Generic Selectors? #207

Closed
ifesdjeen opened this Issue Nov 7, 2013 · 4 comments

Comments

Projects
None yet
2 participants
@ifesdjeen
Member

ifesdjeen commented Nov 7, 2013

Do you think it'd make sense to make Selectors generic?

Right now selectors are not really type-safe, and there're a lot of type checks in most of them. Making it generic will avoid type casts, and even potentially improve performance.

@jbrisbin

This comment has been minimized.

Show comment Hide comment
@jbrisbin

jbrisbin Nov 7, 2013

I actually started out with them type-safe but moved away from that because of the casting and compiler warning suppression I had to do throughout the code that uses them. I also wanted to match on Object rather than restrict the types that the Selector responds to. I don't think we want to restrict the possible types we can match against in the interface.

Most Selector implementations descend from ObjectSelector, which is type safe. That's the approach I took to try and get both type safety and the fundamental flexibility of an Object signature on the interface.

But if there's a way to make it faster, I'm of course all ears (or, in this case, eyes :).

jbrisbin commented Nov 7, 2013

I actually started out with them type-safe but moved away from that because of the casting and compiler warning suppression I had to do throughout the code that uses them. I also wanted to match on Object rather than restrict the types that the Selector responds to. I don't think we want to restrict the possible types we can match against in the interface.

Most Selector implementations descend from ObjectSelector, which is type safe. That's the approach I took to try and get both type safety and the fundamental flexibility of an Object signature on the interface.

But if there's a way to make it faster, I'm of course all ears (or, in this case, eyes :).

@ifesdjeen

This comment has been minimized.

Show comment Hide comment
@ifesdjeen

ifesdjeen Nov 7, 2013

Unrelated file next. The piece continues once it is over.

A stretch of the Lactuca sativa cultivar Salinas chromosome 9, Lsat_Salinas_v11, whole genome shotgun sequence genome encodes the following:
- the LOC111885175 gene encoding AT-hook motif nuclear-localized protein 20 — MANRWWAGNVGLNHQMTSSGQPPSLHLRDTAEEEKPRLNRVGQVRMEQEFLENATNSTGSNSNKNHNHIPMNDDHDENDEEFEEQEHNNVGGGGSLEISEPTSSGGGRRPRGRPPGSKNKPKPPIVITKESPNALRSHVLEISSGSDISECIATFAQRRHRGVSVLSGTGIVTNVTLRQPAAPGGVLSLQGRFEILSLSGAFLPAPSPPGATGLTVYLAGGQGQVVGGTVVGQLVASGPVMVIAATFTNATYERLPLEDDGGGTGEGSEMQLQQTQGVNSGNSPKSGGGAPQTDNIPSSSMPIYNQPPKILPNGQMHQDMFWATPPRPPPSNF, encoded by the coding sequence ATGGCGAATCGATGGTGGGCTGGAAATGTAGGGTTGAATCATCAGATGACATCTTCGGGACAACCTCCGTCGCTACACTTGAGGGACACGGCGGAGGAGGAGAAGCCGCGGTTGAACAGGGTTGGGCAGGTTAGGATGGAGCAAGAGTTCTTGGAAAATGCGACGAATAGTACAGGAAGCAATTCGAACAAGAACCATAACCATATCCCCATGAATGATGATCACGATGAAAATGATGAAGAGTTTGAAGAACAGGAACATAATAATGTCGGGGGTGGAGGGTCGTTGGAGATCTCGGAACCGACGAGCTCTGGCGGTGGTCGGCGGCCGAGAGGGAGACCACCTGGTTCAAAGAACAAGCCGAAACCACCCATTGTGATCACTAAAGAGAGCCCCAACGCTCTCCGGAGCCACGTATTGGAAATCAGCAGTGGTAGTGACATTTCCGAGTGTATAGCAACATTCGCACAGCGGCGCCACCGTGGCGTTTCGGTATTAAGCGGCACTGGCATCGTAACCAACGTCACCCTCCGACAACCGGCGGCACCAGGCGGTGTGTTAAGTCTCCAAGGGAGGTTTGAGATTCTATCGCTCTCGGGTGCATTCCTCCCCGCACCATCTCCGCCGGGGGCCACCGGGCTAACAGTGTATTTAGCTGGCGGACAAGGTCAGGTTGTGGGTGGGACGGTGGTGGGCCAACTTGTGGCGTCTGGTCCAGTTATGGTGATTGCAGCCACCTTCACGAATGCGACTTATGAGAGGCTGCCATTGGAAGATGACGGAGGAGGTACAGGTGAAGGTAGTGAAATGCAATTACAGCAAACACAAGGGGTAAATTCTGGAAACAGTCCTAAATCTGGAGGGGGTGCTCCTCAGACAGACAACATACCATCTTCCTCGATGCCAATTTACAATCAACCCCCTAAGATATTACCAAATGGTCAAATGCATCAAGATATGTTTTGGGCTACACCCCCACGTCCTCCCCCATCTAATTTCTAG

Member

Even now, in classes derived from Object Selector, it's necessary to do a cast for the object that matches (#matches method still accepts Object). Avoiding cast there could spare some time.

I'm not saying that anything should be restricted. If someone really has to dispatch on so many objects that it's impossible to create enough selectors for it, he can still implement Selector<Object>. But generally, Selector<T> where match accepts T would solve the problem an help avoiding casts, therefore improving performance in most general cases such as String & Regexp.

Member

ifesdjeen commented Nov 7, 2013

Even now, in classes derived from Object Selector, it's necessary to do a cast for the object that matches (#matches method still accepts Object). Avoiding cast there could spare some time.

I'm not saying that anything should be restricted. If someone really has to dispatch on so many objects that it's impossible to create enough selectors for it, he can still implement Selector<Object>. But generally, Selector<T> where match accepts T would solve the problem an help avoiding casts, therefore improving performance in most general cases such as String & Regexp.

@ifesdjeen

This comment has been minimized.

Show comment Hide comment
@ifesdjeen

ifesdjeen Nov 7, 2013

Member

Just composed a pull request #209, maybe that explains what I had in mind a bit better.

Member

ifesdjeen commented Nov 7, 2013

Just composed a pull request #209, maybe that explains what I had in mind a bit better.

@ifesdjeen

This comment has been minimized.

Show comment Hide comment
@ifesdjeen

ifesdjeen Aug 15, 2015

Member

This is so far adressed in reactor-extensions/reactor-pipe

Member

ifesdjeen commented Aug 15, 2015

This is so far adressed in reactor-extensions/reactor-pipe

@ifesdjeen ifesdjeen closed this Aug 15, 2015

Sign up for free to join this conversation on GitHub. Already have an account? Sign in to comment